Electro-Harmonix Shows You Can Handle Trademark Infringement Without The Legal Nastygrams

from the an-example-for-everyone dept

Whenever we write about certain types of trademark disputes, you can almost guarantee that a lawyer will show up in the comments insisting that the trademark holder had no choice but to send a legal nastygram, due to the legal requirement that they defend their trademarks or face having the mark declared generic or abandoned. But, as we’ve mentioned there are often much better ways of dealing with the situation — especially when the use of the mark isn’t harmful at all, but helpful. Reader eMike sends in a great example of this. The company Electro-Harmonix discovered that a German artist had made a big “huggable” pillow version of an Electro-Harmonix guitar effects pedal, rather than send out the legal nastygrams, EHX took a very different approach:

However, there was a touchy complication: the Big Muff Pi is a registered trademark, and if we discover unauthorized uses of our trademarks, we’re legally obligated to do something about it (we have no choice about that).

We’re all too familiar with the endless lawsuits suffocating the world of music, and so we decided to do something different. Instead of threats, demands, and legal letters, we contacted Gwendolin, told her we loved her work, and offered a formal license in exchange for an option to purchase them at discount. So, rather than a new enemy we now have a new friend, and a beautiful Big Fluff Pi. Take that as a lesson, music-industrial complex!

A lot of lawyers in charge of enforcing trademarks might want to think about this story before sending out their next legal nastygram.

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Companies: electro-harmonix

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Comments on “Electro-Harmonix Shows You Can Handle Trademark Infringement Without The Legal Nastygrams”

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27 Comments
KGWagner (profile) says:

Re: looks great but ...

“A whopping $129 euros for a huggable guitar pedal?”

It does seem a bit stiff, doesn’t it? Especially when you consider the real thing is only about $80. But, if you could see what’s inside the real thing, you’d wonder how they charge as much as they do for that. It’s a remarkably simple device. At least the pillow has some real labor involved.

I’m glad to see these guys behave like adults, though. I’m sure many guitar players my age had one of these back in the ’70s so we could emulate the big stage sound of the rockers of the day on our little cheapo amplifiers. The ability to almost sound badass carved out a special place in our hearts for Electro-Harmonix.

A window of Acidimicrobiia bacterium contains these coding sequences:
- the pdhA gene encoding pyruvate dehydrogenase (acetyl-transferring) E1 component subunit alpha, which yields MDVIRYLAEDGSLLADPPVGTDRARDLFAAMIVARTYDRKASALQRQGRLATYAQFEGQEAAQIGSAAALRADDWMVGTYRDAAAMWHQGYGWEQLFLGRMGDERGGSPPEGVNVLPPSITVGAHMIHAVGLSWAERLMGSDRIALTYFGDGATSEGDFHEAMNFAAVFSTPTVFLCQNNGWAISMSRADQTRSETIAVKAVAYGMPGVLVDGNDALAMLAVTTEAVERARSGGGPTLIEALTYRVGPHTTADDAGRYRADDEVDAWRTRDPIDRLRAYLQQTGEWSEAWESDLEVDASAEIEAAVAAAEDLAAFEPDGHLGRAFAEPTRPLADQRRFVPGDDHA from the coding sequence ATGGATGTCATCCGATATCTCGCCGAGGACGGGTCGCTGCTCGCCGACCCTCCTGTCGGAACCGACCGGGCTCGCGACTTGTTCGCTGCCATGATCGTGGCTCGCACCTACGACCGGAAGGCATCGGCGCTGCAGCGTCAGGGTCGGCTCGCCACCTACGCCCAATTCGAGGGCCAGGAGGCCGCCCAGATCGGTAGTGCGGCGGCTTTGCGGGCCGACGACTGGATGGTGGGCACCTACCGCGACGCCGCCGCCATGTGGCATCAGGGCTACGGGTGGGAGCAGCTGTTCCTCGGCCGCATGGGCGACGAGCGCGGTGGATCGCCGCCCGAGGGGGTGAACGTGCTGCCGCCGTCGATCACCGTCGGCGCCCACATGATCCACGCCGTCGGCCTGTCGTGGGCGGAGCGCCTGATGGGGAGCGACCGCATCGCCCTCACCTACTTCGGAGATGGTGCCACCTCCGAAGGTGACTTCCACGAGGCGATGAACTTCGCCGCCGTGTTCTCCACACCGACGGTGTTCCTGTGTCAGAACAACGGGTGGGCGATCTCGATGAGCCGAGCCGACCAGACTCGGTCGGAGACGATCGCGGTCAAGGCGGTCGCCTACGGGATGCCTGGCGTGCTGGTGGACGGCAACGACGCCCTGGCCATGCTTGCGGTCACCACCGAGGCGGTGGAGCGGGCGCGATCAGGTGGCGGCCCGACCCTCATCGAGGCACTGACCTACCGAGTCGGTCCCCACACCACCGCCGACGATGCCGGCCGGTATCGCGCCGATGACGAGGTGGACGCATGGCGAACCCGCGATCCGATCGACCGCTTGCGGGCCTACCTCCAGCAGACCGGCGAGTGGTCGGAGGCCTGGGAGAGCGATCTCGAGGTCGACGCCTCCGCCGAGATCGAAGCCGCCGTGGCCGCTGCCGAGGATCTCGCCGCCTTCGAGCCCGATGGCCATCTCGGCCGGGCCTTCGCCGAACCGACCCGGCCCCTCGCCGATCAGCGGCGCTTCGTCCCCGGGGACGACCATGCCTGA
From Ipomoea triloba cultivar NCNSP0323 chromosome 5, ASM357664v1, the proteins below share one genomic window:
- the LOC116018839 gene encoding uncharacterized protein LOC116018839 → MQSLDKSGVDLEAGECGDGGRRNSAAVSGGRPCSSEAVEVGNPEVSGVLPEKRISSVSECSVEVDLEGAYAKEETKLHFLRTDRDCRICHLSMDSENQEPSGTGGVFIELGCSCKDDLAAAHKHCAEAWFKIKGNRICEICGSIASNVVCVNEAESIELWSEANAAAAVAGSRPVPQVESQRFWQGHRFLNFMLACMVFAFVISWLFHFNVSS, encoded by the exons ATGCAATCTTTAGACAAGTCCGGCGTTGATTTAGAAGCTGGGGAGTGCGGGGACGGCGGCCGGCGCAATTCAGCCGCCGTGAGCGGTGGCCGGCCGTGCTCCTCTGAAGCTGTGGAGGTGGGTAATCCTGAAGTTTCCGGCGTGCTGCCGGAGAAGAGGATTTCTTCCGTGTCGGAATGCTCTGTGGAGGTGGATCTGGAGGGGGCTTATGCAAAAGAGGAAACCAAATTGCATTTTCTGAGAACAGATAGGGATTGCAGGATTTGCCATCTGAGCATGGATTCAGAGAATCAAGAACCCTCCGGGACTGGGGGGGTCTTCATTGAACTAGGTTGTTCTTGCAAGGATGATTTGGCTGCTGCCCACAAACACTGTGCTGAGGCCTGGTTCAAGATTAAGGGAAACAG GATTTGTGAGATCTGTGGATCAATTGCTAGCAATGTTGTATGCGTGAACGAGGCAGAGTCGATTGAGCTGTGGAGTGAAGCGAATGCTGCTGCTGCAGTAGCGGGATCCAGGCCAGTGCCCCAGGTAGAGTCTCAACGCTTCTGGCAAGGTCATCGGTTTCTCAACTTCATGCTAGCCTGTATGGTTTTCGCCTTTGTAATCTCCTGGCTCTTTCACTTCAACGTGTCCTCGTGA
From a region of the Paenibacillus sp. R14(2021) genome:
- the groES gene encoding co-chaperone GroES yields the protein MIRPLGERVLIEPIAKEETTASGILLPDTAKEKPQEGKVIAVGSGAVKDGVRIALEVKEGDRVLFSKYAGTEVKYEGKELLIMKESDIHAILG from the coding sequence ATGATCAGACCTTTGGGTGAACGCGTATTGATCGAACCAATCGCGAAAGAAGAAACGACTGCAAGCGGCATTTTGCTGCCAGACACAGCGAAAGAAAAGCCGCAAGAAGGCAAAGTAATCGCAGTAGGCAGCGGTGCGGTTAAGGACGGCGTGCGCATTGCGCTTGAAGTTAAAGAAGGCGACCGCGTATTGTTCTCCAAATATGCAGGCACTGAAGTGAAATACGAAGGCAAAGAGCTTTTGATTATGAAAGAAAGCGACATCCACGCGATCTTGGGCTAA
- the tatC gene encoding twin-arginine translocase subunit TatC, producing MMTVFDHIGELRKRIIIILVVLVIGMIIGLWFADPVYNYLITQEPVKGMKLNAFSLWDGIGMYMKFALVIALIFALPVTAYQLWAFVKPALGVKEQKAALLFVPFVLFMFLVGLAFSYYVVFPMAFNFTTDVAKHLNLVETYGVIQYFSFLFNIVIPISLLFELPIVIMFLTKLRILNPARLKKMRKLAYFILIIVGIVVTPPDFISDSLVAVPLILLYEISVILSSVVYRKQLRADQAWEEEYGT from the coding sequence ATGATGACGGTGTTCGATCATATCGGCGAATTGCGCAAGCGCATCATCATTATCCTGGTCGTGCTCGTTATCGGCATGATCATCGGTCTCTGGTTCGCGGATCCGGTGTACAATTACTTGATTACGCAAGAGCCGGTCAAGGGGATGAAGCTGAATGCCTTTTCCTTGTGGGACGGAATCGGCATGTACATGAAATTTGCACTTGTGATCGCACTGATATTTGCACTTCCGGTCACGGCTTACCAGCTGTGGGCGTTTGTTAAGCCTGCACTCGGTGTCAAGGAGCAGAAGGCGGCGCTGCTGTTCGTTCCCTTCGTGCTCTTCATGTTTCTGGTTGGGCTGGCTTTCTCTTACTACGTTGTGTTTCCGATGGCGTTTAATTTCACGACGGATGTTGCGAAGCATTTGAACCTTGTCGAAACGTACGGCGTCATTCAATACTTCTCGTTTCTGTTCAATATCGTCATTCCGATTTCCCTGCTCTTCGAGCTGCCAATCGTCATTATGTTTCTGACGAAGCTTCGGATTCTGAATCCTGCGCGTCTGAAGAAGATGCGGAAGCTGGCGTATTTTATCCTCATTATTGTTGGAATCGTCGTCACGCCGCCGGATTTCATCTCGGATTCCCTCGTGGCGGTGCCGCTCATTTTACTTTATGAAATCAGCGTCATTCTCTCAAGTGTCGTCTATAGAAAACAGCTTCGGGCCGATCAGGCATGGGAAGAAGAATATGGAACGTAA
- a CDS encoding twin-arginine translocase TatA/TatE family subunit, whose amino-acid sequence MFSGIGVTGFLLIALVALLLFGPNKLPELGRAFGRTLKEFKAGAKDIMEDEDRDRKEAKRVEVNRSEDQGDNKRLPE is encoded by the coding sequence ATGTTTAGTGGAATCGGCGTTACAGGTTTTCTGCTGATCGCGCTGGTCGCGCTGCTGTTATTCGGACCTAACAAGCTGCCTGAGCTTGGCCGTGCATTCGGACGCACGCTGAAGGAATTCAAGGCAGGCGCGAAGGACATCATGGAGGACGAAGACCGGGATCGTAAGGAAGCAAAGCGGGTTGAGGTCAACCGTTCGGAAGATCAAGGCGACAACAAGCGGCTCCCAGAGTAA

Tgeigs says:

Uh...

“A lot of lawyers in charge of enforcing trademarks might want to think about this story before sending out their next legal nastygram”

No they won’t. Because it sounds based on the quote from EHX (unless they were quoting their lawyer) that nothing they did would result in any billable hours. And that is really the only reason you end up with rules like, “we have to send a legal notice, because the law says blah blah blah”, and that law was essentially created by lawyers and a legal system that has a vested interest in perpetuating the need for itself, etc. etc.

Anonymous Coward says:

Re: Uh...

Wrong…Many of the legal notices sent out are from within a company and do not involve attorneys at all, thus, no billable hours. However, there are many “depends” to go with that statement.

Typically, the nastygrams go out because people are trying, deliberately, to associate their product with your name when their product has nothing to do with you (the old confusion factor). As the article notes, once you are aware of a trademark infringement, you have to do something about it or risk loss of your trademark. This solution was certainly interesting and unique, but of course there are many cases where the nastygram is the best approach.

Tgeigs says:

Re: Re: Uh...

That’s fair, after all, I’m no lawyer so I certainly miss out on some of the particulars. What definitely CAN tell you is that to a layperson like myself, there seems to be a perpetuation of need that goes on within the legal community. There are lots of tactics and remedies, but they all specifically seem to require more legal counsel, even under circumstances when an option with LESS legal council would suffice. The way that tax lawyers croon on and on about maximizing billable lawyers (this is from personal/professional relationships I have and anecdotal evidence as well) is suggestive of this.

Man from Atlanta says:

Re: Uh...

I don’t work in trademark at all, but I am of the opinion that sending a threatening letter for an initial contact in most areas of law is almost never good for the client.